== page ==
Accessory Support: A four-member pine stretcher with mortice joints and provision for keying out by means of a single key at each corner. Dimension of members: 55 x 15 mm., with slight bevel towards the inside edge of each member. The design of the stretcher suggests that it is is not original, but dates from the 19th century, possibly to the time of the lining treatment. It is in good condition, with all four keys present. A James Bourlet label on the stretcher reverse reads 'B18240'.
Ground/priming: A smooth, pale cream-coloured ground preparation is visible beyond the paint layers at the edges of the canvas. This suggests it was a colourman's preparation and that the missing turnovers were originally covered by this ground. It is most likely to be an oil ground. The ground is in good condition with no obvious flaking; any losses are, as for paint film, mentioned below.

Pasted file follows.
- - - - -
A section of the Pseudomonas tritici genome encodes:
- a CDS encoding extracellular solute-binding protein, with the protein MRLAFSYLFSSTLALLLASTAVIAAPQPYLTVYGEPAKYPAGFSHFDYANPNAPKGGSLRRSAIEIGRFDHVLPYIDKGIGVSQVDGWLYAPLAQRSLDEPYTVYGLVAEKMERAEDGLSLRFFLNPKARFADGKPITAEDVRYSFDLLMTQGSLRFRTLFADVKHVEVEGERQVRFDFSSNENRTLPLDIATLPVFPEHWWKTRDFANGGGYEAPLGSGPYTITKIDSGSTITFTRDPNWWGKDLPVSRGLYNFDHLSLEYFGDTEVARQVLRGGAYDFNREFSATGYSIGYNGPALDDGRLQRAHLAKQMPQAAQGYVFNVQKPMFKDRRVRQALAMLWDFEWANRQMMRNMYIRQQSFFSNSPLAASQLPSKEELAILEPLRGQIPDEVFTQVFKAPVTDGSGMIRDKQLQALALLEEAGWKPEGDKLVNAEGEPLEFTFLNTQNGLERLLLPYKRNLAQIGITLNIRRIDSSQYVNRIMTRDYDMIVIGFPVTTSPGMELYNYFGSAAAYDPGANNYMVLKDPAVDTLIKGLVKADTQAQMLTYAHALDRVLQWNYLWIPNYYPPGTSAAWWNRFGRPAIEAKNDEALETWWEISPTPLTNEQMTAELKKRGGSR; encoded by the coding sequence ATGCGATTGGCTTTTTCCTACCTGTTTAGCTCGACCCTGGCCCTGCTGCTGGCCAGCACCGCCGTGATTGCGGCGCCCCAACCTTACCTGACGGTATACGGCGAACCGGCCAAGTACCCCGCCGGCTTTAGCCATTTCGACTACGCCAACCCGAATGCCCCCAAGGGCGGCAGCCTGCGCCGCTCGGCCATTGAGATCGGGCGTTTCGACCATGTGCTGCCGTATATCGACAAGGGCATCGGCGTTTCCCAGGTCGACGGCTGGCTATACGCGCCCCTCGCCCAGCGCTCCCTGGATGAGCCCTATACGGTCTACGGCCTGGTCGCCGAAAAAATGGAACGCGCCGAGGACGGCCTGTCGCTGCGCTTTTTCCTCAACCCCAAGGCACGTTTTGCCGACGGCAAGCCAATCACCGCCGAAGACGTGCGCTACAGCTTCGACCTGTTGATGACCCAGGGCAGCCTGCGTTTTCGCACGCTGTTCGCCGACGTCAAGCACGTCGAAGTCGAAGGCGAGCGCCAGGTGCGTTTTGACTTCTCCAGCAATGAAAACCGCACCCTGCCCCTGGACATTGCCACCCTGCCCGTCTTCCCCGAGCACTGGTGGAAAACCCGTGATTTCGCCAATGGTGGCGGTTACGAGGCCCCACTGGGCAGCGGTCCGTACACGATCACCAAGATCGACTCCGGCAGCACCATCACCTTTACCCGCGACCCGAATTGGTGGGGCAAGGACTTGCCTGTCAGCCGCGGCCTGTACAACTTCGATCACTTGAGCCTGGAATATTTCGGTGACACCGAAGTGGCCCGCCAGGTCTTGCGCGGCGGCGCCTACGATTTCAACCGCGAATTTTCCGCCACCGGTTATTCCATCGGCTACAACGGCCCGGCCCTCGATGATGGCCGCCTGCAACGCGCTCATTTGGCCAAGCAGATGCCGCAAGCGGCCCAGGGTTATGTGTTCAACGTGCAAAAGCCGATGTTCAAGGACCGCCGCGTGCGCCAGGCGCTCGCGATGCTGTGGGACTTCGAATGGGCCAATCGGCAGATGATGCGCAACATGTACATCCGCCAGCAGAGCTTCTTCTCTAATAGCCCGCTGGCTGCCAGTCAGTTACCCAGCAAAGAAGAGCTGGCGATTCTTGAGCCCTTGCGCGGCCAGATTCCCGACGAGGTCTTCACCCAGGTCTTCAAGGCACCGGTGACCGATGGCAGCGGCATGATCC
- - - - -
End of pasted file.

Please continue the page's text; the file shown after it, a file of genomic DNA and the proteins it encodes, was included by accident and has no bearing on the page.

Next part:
Paint film: Oil medium with some strongly brushed impasto in the light areas of the sky and the waterfall. The whole paint film is opaquely applied with no transparent areas; all of the image is clear and detailed. The paint film is generally in sound condition. Vection cracks are present, indicating the inside edges of the present stretcher members, and there are some mature cracks in the central, light area of the sky which have been lightly retouched. Under UV light a major loss is visible along the upper edge of the sky towards the left of the composition, now filled and retouched. There is a smaller filled loss visible in the robe of the kneeling woman in the foreground. There are also some minor retouches in the large rock in the middle ground to the right of centre and in the rocks on the near side of the waterfall.
Surface film: The painting has recently been cleaned by Stuart Sanderson, removing surface dirt and a yellowed varnish layer. The painting was then revarnished and retouched.
Updated by Compiler
2022-04-27 00:00:00